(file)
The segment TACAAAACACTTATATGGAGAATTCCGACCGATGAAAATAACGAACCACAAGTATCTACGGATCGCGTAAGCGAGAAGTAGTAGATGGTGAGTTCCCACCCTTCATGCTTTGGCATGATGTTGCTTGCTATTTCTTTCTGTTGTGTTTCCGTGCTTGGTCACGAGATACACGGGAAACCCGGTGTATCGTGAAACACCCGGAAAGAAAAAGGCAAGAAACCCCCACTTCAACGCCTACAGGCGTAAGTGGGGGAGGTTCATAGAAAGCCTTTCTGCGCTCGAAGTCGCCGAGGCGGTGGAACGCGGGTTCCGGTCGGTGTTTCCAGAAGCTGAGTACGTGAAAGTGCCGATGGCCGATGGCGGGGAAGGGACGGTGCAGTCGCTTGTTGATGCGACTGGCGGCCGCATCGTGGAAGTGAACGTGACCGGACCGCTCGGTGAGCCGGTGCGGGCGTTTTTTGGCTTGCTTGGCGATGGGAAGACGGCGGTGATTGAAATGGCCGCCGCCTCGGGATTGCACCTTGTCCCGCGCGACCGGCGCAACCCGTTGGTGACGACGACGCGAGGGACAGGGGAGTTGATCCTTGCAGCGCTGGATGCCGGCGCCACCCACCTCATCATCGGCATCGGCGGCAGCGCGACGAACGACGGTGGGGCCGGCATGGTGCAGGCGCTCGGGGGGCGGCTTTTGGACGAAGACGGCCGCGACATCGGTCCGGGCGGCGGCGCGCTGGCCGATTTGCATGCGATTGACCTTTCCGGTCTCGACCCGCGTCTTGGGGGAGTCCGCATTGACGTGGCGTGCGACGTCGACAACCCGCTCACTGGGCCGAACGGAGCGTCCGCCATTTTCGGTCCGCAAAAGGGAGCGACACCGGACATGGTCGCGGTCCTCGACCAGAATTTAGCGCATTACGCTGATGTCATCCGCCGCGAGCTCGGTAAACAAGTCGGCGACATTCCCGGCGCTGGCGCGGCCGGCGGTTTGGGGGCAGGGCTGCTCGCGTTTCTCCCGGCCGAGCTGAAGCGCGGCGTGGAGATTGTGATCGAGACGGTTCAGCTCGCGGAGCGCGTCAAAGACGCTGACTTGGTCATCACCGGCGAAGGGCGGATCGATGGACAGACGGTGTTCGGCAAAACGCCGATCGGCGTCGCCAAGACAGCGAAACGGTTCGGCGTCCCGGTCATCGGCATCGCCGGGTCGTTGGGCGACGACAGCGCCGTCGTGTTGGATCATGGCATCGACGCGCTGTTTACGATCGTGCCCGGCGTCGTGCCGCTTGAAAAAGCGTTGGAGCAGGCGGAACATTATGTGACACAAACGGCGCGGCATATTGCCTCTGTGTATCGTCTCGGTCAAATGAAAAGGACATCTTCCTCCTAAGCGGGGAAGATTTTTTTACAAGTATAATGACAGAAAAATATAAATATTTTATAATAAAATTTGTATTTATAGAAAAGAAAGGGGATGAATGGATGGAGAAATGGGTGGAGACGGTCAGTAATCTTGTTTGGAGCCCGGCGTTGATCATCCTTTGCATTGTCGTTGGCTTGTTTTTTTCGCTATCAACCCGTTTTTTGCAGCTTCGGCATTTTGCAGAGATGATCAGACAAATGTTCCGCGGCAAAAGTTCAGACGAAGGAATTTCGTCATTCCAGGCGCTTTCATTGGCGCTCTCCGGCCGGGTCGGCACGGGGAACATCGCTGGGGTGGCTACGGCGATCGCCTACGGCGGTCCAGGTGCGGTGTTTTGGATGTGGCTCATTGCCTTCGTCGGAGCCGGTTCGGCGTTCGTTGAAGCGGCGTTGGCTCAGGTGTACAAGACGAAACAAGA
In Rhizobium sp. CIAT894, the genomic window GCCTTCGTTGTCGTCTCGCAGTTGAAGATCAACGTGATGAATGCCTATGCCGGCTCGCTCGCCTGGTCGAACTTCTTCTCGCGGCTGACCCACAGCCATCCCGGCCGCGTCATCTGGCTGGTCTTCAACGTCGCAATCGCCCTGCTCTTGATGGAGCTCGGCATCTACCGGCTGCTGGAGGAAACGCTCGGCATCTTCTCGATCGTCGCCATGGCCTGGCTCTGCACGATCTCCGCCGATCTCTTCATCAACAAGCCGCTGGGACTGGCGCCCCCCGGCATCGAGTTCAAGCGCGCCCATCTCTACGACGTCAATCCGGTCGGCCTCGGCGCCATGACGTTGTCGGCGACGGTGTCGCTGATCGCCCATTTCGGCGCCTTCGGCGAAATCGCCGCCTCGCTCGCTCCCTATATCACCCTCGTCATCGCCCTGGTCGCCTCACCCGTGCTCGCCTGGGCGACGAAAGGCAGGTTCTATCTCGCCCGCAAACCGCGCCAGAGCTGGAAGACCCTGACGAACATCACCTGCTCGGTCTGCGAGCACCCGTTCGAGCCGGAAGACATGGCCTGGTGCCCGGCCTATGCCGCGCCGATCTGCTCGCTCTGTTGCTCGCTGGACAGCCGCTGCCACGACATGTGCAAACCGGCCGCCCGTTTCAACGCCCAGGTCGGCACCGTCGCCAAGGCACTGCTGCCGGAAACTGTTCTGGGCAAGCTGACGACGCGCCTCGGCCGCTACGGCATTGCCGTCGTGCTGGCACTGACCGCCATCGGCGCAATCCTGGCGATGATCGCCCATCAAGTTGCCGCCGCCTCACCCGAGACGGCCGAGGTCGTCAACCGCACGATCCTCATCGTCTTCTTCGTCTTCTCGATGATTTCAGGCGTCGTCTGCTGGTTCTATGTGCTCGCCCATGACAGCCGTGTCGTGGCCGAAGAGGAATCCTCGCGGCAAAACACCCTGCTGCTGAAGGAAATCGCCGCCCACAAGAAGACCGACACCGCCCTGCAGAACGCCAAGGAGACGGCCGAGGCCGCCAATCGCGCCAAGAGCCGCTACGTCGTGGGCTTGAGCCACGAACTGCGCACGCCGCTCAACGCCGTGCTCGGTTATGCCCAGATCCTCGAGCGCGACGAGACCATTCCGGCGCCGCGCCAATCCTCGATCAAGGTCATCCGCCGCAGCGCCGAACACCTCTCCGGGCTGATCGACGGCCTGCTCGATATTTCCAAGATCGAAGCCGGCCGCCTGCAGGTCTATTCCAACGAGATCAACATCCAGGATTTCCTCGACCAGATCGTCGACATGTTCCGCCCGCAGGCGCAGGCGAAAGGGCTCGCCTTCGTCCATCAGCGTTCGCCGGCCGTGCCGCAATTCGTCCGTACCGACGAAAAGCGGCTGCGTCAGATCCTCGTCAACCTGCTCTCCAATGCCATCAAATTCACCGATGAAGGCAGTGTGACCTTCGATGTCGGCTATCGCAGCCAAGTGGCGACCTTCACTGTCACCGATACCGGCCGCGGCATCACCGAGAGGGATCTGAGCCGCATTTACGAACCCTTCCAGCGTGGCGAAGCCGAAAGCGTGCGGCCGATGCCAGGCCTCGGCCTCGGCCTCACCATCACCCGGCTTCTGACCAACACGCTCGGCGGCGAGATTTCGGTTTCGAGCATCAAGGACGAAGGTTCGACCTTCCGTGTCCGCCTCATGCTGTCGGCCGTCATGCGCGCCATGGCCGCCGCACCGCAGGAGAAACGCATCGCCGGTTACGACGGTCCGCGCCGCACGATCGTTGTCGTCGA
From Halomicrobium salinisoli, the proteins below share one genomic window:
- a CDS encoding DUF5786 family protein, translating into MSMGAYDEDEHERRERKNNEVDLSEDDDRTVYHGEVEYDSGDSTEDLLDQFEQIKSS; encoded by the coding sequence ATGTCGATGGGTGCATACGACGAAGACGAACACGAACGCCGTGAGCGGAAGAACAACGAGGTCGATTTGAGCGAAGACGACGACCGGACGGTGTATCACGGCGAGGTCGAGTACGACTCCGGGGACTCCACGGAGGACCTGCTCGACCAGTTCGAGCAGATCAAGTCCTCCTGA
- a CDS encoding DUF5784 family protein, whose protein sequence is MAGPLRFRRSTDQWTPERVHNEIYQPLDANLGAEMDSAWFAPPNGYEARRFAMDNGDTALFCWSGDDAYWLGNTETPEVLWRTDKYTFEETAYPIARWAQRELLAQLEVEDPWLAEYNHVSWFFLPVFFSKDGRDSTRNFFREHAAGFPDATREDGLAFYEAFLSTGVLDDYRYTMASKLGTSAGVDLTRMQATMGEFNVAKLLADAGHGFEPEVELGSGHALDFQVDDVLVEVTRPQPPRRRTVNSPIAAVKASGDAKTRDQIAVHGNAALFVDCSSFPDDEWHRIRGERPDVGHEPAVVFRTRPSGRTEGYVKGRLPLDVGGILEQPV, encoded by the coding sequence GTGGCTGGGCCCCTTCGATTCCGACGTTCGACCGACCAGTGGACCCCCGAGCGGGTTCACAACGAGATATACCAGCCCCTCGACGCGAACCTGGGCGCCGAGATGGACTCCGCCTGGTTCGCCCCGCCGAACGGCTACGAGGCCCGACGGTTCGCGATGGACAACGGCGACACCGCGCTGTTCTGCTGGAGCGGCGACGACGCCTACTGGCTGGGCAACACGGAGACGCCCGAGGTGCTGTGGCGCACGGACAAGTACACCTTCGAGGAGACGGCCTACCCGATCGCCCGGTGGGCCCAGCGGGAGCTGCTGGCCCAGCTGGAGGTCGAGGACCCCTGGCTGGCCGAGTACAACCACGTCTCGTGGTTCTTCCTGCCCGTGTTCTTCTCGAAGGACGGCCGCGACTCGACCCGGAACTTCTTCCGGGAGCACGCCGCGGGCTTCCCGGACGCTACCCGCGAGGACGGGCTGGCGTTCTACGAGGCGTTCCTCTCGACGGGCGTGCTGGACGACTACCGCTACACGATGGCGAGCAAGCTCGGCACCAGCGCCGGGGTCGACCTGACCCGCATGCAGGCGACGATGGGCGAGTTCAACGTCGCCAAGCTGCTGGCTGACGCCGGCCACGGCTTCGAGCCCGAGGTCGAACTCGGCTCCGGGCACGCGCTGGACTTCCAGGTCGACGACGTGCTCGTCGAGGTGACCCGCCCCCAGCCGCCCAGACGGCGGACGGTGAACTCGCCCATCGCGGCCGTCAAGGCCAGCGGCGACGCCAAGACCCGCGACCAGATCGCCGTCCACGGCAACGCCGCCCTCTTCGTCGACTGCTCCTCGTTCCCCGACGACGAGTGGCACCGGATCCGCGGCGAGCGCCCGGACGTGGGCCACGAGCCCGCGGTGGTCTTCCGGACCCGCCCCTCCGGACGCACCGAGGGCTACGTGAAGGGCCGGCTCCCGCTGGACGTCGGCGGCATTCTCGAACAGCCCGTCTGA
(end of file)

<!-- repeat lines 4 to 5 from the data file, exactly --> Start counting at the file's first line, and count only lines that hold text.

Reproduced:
- a CDS encoding DUF5786 family protein, translating into MSMGAYDEDEHERRERKNNEVDLSEDDDRTVYHGEVEYDSGDSTEDLLDQFEQIKSS; encoded by the coding sequence ATGTCGATGGGTGCATACGACGAAGACGAACACGAACGCCGTGAGCGGAAGAACAACGAGGTCGATTTGAGCGAAGACGACGACCGGACGGTGTATCACGGCGAGGTCGAGTACGACTCCGGGGACTCCACGGAGGACCTGCTCGACCAGTTCGAGCAGATCAAGTCCTCCTGA
- a CDS encoding DUF5784 family protein, whose protein sequence is MAGPLRFRRSTDQWTPERVHNEIYQPLDANLGAEMDSAWFAPPNGYEARRFAMDNGDTALFCWSGDDAYWLGNTETPEVLWRTDKYTFEETAYPIARWAQRELLAQLEVEDPWLAEYNHVSWFFLPVFFSKDGRDSTRNFFREHAAGFPDATREDGLAFYEAFLSTGVLDDYRYTMASKLGTSAGVDLTRMQATMGEFNVAKLLADAGHGFEPEVELGSGHALDFQVDDVLVEVTRPQPPRRRTVNSPIAAVKASGDAKTRDQIAVHGNAALFVDCSSFPDDEWHRIRGERPDVGHEPAVVFRTRPSGRTEGYVKGRLPLDVGGILEQPV, encoded by the coding sequence GTGGCTGGGCCCCTTCGATTCCGACGTTCGACCGACCAGTGGACCCCCGAGCGGGTTCACAACGAGATATACCAGCCCCTCGACGCGAACCTGGGCGCCGAGATGGACTCCGCCTGGTTCGCCCCGCCGAACGGCTACGAGGCCCGACGGTTCGCGATGGACAACGGCGACACCGCGCTGTTCTGCTGGAGCGGCGACGACGCCTACTGGCTGGGCAACACGGAGACGCCCGAGGTGCTGTGGCGCACGGACAAGTACACCTTCGAGGAGACGGCCTACCCGATCGCCCGGTGGGCCCAGCGGGAGCTGCTGGCCCAGCTGGAGGTCGAGGACCCCTGGCTGGCCGAGTACAACCACGTCTCGTGGTTCTTCCTGCCCGTGTTCTTCTCGAAGGACGGCCGCGACTCGACCCGGAACTTCTTCCGGGAGCACGCCGCGGGCTTCCCGGACGCTACCCGCGAGGACGGGCTGGCGTTCTACGAGGCGTTCCTCTCGACGGGCGTGCTGGACGACTACCGCTACACGATGGCGAGCAAGCTCGGCACCAGCGCCGGGGTCGACCTGACCCGCATGCAGGCGACGATGGGCGAGTTCAACGTCGCCAAGCTGCTGGCTGACGCCGGCCACGGCTTCGAGCCCGAGGTCGAACTCGGCTCCGGGCACGCGCTGGACTTCCAGGTCGACGACGTGCTCGTCGAGGTGACCCGCCCCCAGCCGCCCAGACGGCGGACGGTGAACTCGCCCATCGCGGCCGTCAAGGCCAGCGGCGACGCCAAGACCCGCGACCAGATCGCCGTCCACGGCAACGCCGCCCTCTTCGTCGACTGCTCCTCGTTCCCCGACGACGAGTGGCACCGGATCCGCGGCGAGCGCCCGGACGTGGGCCACGAGCCCGCGGTGGTCTTCCGGACCCGCCCCTCCGGACGCACCGAGGGCTACGTGAAGGGCCGGCTCCCGCTGGACGTCGGCGGCATTCTCGAACAGCCCGTCTGA